After listening to Straight Talk for Employers, Kim Coutre of America’s Best Carwash, Mount Prospect, Illinois, listed the qualities and characteristics of the ideal employee. She found that this process helped target where she could find these employees. Typically she spent $300 in ads in local newspapers, but she often found individuals who were not qualified or were inappropriate for the job. However, "what the list did, was open my eyes to other businesses’ employees and ask how they recruited and hired. I found myself asking customers if they knew of anyone who wanted to work or if they wanted a job!" Kim has found success in using her new methods. Her most recent hires have been initiated through one of her employees and approaching a customer and asking if he wanted a job. "My recruiting method changed after listening to the tapes. Instead of waiting for someone to come to me for a job, I now ask people if they want a job!" This new-found feeling of independence and control has proven to be beneficial for Kim and America’s Best Carwash.



One of a manager’s most important jobs is to keep spirits up in the workplace. With stress levels in Corporate America at an all-time high, this isn’t always easy to do. However, there are some strategies you can use that will get the job done--without hurting your budget.

1. Sponsor a "Noon Movie". Once a week, month, or quarter, set up a VCR in the lunchroom and show a funny movie during lunch. If time is limited, show reruns of "Seinfield," "Frasier," or other sitcoms.

2. Set up a "Humor Corner". Designate one section of the office as the place for humor, and encourage employees to post cartoons, jokes, or other funny material.

3. Get out of the office! Whenever possible, hold meetings outside the office--at the coffee shop or a local restaurant. If weather permits, don’t be afraid to hold meetings outside.

4. Sponsor an "Interesting Pizza Day". Once a month, treat employees to pizza and encourage people to try different things. Not only is it a free lunch, but it’s lots of fun.

5. Liven up your memos. Buy a book of one-liners, and include a joke at the bottom of your memos.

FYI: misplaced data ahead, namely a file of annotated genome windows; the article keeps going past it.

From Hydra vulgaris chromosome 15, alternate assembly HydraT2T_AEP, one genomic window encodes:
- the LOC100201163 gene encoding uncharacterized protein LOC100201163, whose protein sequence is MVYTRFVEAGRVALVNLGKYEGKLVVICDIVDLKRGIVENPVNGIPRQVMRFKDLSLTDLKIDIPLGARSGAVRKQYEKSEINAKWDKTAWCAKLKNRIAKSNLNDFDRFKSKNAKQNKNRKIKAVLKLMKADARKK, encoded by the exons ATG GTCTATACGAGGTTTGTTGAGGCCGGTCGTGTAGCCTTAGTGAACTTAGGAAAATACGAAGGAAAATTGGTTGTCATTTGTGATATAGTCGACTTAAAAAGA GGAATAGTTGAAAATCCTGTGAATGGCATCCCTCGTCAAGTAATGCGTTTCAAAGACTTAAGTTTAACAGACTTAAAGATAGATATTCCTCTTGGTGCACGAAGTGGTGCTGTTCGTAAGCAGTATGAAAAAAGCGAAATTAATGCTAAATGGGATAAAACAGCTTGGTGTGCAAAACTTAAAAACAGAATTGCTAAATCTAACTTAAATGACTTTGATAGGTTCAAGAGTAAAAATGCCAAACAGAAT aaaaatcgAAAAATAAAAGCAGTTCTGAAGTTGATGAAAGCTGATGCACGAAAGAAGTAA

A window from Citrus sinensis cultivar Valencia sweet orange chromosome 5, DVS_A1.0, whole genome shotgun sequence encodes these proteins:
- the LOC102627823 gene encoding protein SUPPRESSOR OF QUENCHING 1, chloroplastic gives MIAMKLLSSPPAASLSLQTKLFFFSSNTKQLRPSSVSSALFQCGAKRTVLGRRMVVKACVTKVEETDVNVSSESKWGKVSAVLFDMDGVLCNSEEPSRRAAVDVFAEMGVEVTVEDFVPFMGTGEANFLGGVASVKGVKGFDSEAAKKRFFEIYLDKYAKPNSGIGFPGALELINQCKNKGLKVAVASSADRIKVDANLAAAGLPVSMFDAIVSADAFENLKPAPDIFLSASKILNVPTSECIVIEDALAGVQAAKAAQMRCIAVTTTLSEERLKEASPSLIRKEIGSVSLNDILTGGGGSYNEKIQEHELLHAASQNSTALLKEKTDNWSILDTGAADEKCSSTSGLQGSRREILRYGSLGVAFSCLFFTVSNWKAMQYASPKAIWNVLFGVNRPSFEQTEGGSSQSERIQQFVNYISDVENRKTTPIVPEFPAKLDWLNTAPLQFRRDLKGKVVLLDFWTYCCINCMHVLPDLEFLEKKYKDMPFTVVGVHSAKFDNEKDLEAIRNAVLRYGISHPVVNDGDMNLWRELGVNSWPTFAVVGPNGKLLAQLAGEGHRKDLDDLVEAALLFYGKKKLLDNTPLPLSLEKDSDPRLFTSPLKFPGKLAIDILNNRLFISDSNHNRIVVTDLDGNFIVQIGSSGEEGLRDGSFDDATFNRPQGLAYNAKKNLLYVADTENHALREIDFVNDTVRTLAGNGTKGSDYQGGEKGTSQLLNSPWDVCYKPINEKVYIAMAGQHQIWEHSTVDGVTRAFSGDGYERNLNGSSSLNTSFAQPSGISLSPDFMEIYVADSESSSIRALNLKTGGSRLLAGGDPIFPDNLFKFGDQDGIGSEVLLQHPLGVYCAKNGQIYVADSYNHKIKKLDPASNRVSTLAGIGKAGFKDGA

6. Run a "Guess the Baby" contest. Ask the staff to bring in baby photos, and post them on the wall. Award a free lunch to the employee who can guess who’s who.

7. Have "Late Day Mondays". If possible, allow your employees to arrive an hour late on a Monday morning-or leave an hour early on a Friday.

8. Take pictures! Every office has an aspiring photographer. Ask that person to take candid shots of employees, and add them to the "Humor Corner".

9. Play with the dress code. If your culture allows it, hold an "Ugly Tie", "Ugly Sweater", or "Ugly Pants" day. Award prizes for the winners.

10. Bring your smile to work. You’ll be surprised at the difference it makes. If you consistently have an upbeat attitude, your staff will as well.


Here’s Your Answer from Our Last Issue

What new or creative techniques have you recently used to help your staff learn?

We’ve recently purchased training programs (workbooks, facilitator’s guides, & visuals) initially designed for other companies. What we’ve found is that we can use the activities & just modify the content to meet our needs. We’re saving an enormous amount of time & money thanks to Training Systems!

Joe Rice, Training Director, Mike’s Carwash



Save Money on Training: Create a Training Consortium

LearnShare, a consortium of Fortune 500 companies, has formed to reduce training costs by sharing common training resources. LearnShare’s philosophy is that by sharing and modifying existing training sessions, the results of the training improve.

Each member company donates several training modules to LearnShare, thereby allowing each member to access a number of different training modules. From there, the company can use the training exactly as it was originally designed or modify it to better meet their training goals.

Currently, LearnShare has access to more than 100 training sessions, including total quality management, safety issues, team building, leadership, customer service, interviewing, empowerment, career development, and benchmarking.

LearnShare’s membership fee is extreme for small businesses. However, the concept can be molded into an interesting , beneficial, and cost saving project for partnering businesses.